- There is a statement that “In sum, ARC proposes the exact type and scale of land uses that were analyzed in the MRIC Mixed-Use Alternative, at the same physical location, but on a footprint that has been reduced by 25 acres. Additionally, the site layout, including general land uses, roadways, points of access onto existing infrastructure, and nonautomotive paths of travel remain largely unchanged.”
- This is false is several respects, Most glaringly there are large discrepancies in open space/parks acreage and parking acreage, and the ARC development proposes a large number of single-family homes, something that wasn’t included at all in the MRIC MU Alt. Furthermore the summary data provides no supporting date from which to determine whether the net FAR ratios of the two proposals are as described.
- To re-state this: the tables from the developer’s attorney make false statements that MRIC MU Alt had single family housing (and parking requirements).The EIR document itself states “The Mixed-Use Alternative includes up to a maximum of 850 residential, workforce housing units. The housing for this Alternative does not include detached single family housing." The City is incredibly negligent in posting this information without vetting it and verifying its accuracy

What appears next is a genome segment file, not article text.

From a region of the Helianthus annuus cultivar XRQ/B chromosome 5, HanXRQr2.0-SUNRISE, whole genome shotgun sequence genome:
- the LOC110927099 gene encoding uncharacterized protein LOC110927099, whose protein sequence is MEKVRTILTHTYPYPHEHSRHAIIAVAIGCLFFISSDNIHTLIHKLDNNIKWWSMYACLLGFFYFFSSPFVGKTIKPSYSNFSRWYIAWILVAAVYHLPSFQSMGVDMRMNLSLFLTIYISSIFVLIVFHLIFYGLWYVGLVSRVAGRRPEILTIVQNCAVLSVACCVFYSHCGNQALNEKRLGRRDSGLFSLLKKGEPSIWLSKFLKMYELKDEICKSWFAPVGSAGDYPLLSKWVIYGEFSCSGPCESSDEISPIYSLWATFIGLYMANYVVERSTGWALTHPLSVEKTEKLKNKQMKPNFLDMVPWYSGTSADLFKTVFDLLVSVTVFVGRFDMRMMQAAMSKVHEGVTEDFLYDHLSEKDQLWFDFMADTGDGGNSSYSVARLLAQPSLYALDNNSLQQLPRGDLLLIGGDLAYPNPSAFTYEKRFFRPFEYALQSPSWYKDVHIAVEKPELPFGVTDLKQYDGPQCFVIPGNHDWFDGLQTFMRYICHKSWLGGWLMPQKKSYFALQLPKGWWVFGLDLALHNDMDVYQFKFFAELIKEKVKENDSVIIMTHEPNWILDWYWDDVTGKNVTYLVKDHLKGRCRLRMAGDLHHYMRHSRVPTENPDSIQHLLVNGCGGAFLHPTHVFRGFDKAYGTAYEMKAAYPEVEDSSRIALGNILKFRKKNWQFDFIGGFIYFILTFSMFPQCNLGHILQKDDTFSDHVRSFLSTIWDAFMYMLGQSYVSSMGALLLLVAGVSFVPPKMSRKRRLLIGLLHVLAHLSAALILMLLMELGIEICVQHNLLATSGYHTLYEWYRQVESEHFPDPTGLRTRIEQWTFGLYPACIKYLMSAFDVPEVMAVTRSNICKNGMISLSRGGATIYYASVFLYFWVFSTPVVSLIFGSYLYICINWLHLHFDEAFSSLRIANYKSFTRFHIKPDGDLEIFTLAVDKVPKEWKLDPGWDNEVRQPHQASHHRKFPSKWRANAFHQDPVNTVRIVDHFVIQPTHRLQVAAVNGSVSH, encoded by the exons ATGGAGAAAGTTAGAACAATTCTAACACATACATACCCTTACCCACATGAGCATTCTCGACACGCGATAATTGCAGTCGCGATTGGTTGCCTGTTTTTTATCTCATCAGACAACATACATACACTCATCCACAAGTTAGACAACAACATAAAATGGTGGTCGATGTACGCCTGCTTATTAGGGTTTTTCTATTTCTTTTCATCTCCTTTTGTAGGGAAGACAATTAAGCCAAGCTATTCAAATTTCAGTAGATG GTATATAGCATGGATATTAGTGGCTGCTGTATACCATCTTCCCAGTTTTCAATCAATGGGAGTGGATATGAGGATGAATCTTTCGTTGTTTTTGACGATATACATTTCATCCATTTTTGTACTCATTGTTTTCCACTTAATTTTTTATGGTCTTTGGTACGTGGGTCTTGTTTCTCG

- The “Land Use Comparison Table for ARC and MRIC” on the City website states that the MU Alt had and Agricultural Buffer of 20.1 acres and 22.6 acres in Parks and Greenways. However, this is false information and drastically understates what was actually in the Alt.
- The MRIC MU Alt actually had 55.7 acres classified as Parks & Greenways + a 20.1 acre ag buffer = 75.8 acre total parks/open space, which was 36% of total 212 acre site area
- The ARC proposal shows 15.1 ac Parks & Greenways + 13.6/22.6 acre ag buffer (depending on the document looked at--it appears that the lower number is the figure actually on the site itself) = 28.7 acres total parks/open space = 15% of the total 187 acre site area.
- The ARC project as about 2.5 times less open space/parks acreage than the MRIC MU Alt, but by presenting false information about what the MU ALt contained, the developer has tried to claim that they are close to being equivalent. The City is incredibly negligent in posting this information without vetting it and verifying its accuracy